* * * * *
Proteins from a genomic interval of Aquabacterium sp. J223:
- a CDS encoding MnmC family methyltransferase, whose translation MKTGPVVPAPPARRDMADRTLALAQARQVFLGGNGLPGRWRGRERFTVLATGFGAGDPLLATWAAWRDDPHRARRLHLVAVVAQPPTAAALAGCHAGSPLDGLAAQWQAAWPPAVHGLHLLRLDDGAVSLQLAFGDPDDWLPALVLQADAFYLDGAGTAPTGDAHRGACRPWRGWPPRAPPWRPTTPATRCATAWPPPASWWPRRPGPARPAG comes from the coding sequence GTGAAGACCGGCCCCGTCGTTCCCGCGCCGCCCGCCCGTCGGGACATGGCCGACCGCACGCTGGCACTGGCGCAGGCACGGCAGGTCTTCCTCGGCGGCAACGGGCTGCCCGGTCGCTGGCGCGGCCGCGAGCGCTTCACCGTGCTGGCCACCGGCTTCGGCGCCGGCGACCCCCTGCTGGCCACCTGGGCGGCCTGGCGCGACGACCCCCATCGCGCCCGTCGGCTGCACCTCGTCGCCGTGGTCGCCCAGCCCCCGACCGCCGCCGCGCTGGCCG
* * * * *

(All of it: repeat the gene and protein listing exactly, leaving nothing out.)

Proteins from a genomic interval of Aquabacterium sp. J223:
- a CDS encoding MnmC family methyltransferase, whose translation MKTGPVVPAPPARRDMADRTLALAQARQVFLGGNGLPGRWRGRERFTVLATGFGAGDPLLATWAAWRDDPHRARRLHLVAVVAQPPTAAALAGCHAGSPLDGLAAQWQAAWPPAVHGLHLLRLDDGAVSLQLAFGDPDDWLPALVLQADAFYLDGAGTAPTGDAHRGACRPWRGWPPRAPPWRPTTPATRCATAWPPPASWWPRRPGPARPAG comes from the coding sequence GTGAAGACCGGCCCCGTCGTTCCCGCGCCGCCCGCCCGTCGGGACATGGCCGACCGCACGCTGGCACTGGCGCAGGCACGGCAGGTCTTCCTCGGCGGCAACGGGCTGCCCGGTCGCTGGCGCGGCCGCGAGCGCTTCACCGTGCTGGCCACCGGCTTCGGCGCCGGCGACCCCCTGCTGGCCACCTGGGCGGCCTGGCGCGACGACCCCCATCGCGCCCGTCGGCTGCACCTCGTCGCCGTGGTCGCCCAGCCCCCGACCGCCGCCGCGCTGGCCG